• Guard against legal trappings like defamation and copyright violation. The report stories should not defame a person by use of pejorative language.

• Rewrites and restructures stories if necessary. Normally sub editing (subbing) involves looking for errors in spellings and grammar

• Implement the editorial policy of the newspaper like to maintain good taste, shun sensationalism, etc

• Thus, a sub editor is responsible for every word that gets printed.

The sub -editor’s job is much less glamorous than a reporter’s but very important. While a reporter is an out-of-doors man with a ‘beat’ to cover, a sub-editor is a deskman. Again, while a reporter is well known to newspaper readers as his reports frequently carry a ‘by-line’, a sub-editor hardly ever sees his name in print. He is an obscure figure working back-stage to give a face-lift to the paper, but even reporters, to whose ‘copy’ he gives spit and polish, making it readable to the average newspaper reader, rarely acknowledge his worth.

Indeed, a sub-editor is a ‘super- editor’ for he sits in judgment on a reporter’s news story, checking its accuracy, its language, and its intelligibility. It is often due to his alertness that a story is ‘killed’ and the editor is saved from being hauled up by the police and the courts, or from having to apologize it readers for carrying fake stories, and for errors in names, designations, dates and the like. The credibility of the paper rests in his hands. As one appreciative editor puts it: ’The sub-editor is the private detective, the motorcycle cop escort, nay even the army, navy and marine corps to the newspaper’s most treasured possession-the confidence of the reader. He wears neither star nor chevron, and his bosom never bulges with gold medals, nor his pockets with coins, he is the lifeguard of the newspaper office’.

D) Headlines

The sub-editor has other creative duties as well. The most significant on is that of providing headlines and sub headlines to news reports.

A headline grabs the reader's attention, targets him or her by saying something meaningful, and creates some curiosity in the reader. It can make a promise for some big benefit, it can make an offer, it can challenge the reader


Page 28: History & Industry of Mass Communication

in some way, it can introduce some really compelling concept or idea, or it can be something newsworthy.

A headline is a ‘window’ to the news story. Thus, a heading must fit, must tell the story, must confirm to newspaper’s standard, must not just be a label, must be safe and must not commit the paper to an opinion. A good headline is one that in less than a dozen words summarizes what a reporter has said.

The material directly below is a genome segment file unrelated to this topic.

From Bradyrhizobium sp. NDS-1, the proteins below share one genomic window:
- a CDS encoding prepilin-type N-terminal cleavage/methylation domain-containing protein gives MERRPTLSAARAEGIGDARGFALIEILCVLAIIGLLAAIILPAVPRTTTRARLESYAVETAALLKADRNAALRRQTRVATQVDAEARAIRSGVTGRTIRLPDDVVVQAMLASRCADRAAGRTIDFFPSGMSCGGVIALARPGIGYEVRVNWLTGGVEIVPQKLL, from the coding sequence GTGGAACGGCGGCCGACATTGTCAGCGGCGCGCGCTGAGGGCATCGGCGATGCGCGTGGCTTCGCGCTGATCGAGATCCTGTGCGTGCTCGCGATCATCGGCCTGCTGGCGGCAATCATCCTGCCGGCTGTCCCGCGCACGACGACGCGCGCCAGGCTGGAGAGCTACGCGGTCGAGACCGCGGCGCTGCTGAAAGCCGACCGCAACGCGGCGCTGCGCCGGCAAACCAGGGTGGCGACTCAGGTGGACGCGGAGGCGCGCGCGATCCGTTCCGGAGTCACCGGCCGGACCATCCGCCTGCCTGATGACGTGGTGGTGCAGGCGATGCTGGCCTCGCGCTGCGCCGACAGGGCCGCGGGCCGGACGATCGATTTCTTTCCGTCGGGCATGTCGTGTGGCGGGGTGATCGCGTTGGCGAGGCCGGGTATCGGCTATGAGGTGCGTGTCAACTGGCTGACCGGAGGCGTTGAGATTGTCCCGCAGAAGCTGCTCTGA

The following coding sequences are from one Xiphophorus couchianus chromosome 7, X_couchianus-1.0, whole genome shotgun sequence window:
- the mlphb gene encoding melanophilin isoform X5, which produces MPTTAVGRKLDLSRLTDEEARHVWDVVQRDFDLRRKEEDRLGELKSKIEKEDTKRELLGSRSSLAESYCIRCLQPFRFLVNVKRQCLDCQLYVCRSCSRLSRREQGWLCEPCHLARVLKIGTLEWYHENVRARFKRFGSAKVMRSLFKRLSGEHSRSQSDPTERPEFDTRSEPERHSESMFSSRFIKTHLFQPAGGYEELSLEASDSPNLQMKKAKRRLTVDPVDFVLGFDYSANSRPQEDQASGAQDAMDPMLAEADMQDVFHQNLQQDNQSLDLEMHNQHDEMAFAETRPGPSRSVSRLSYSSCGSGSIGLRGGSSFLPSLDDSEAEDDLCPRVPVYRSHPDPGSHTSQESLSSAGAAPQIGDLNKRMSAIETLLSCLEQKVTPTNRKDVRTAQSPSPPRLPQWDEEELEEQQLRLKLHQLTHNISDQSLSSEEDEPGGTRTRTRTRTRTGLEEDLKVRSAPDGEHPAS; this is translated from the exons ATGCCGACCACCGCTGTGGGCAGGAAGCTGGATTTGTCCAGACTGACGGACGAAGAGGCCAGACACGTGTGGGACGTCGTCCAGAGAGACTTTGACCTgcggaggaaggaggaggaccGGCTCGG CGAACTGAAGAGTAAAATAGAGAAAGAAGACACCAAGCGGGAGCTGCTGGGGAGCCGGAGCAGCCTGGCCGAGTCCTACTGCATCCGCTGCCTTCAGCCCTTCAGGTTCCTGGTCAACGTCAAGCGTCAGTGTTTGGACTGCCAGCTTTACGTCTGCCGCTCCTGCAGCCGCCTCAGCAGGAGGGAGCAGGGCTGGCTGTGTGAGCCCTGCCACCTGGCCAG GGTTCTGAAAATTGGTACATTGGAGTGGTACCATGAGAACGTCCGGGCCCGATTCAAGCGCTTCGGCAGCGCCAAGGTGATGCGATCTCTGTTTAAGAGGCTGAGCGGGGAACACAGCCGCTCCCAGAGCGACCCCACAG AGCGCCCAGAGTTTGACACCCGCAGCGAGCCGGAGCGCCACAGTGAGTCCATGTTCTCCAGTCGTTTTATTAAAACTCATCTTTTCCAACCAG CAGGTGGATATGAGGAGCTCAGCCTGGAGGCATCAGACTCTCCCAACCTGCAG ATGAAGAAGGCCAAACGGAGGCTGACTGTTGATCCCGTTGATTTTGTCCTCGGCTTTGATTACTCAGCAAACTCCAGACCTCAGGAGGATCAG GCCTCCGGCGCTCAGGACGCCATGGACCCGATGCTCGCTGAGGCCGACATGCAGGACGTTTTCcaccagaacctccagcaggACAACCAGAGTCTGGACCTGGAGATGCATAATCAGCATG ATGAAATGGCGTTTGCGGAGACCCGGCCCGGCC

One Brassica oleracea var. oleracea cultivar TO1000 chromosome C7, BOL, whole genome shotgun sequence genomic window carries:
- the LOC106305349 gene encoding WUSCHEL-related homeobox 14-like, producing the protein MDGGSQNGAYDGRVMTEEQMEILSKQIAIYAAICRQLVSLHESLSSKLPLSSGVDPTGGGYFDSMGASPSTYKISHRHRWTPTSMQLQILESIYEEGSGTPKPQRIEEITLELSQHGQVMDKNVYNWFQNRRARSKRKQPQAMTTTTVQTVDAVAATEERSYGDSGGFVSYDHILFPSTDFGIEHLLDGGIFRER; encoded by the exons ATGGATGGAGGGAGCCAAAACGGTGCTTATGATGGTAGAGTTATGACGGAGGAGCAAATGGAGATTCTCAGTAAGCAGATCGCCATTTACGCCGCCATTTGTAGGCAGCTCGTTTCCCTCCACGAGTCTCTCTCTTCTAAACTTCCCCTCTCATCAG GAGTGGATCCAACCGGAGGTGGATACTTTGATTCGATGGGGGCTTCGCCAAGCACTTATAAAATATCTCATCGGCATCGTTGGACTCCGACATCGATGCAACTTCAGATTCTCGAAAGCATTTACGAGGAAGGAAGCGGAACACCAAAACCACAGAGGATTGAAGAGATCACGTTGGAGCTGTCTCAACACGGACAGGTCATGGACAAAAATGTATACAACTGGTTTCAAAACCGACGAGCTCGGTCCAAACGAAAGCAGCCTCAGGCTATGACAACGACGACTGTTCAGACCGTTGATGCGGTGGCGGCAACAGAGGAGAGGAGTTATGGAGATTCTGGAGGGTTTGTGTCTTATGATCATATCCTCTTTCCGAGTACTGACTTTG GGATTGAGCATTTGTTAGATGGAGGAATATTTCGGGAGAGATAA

The earliest newspapers had no headlines on the front page, which was devoted entirely to advertisements, and the headlines inside did no more than announce the subject of the report. Today, every newspaper has its own style of headlining a story. Some newspaper give straight hard headings, while some other prefer to give exciting and sensational headings. It normally depends on the policy of the newspaper.

It has been found that all daily newspapers in standard size generally prefer to give straight headlines and tabloid newspaper throughout the world give sensational headlines.

Types of Headlines

Banner Headline: A newspaper headline written in large letters across the width of the page. When the heading is given below the nameplate of the newspaper and covers all columns from left to right, it is called banner headline. Some may call it streamer, which also covers the entire column but is normally given on the inside page. Sometimes the streamer may leave one column.

Skyline: for very exceptional and exclusive events, the headline of the story is sometimes given over the nameplate of the newspaper. It means that the event is even more important than the authority of the newspaper.

Rectangle: in such headings, all the lines are equal from left to right. Normally, it is of three lines but sometimes it can be of 2 to 4 lines too.

Hanging indentation: (right justification) the heading with more than two or more lines which are justified on the right side and unjustified on the left are called hanging indentation.

Waist: this is of three lines where the first and the third line cover the column but the centerline is smaller and placed centrally.


Page 29: History & Industry of Mass Communication

Full one/one line: the headline is normally single line heading covering all the columns of the story

Crosser/highlighter: crosser are normally one line headline which is given in the middle of the story. Sometimes in the story, a few important points are highlighted in the middle of the story. They are also included in this category.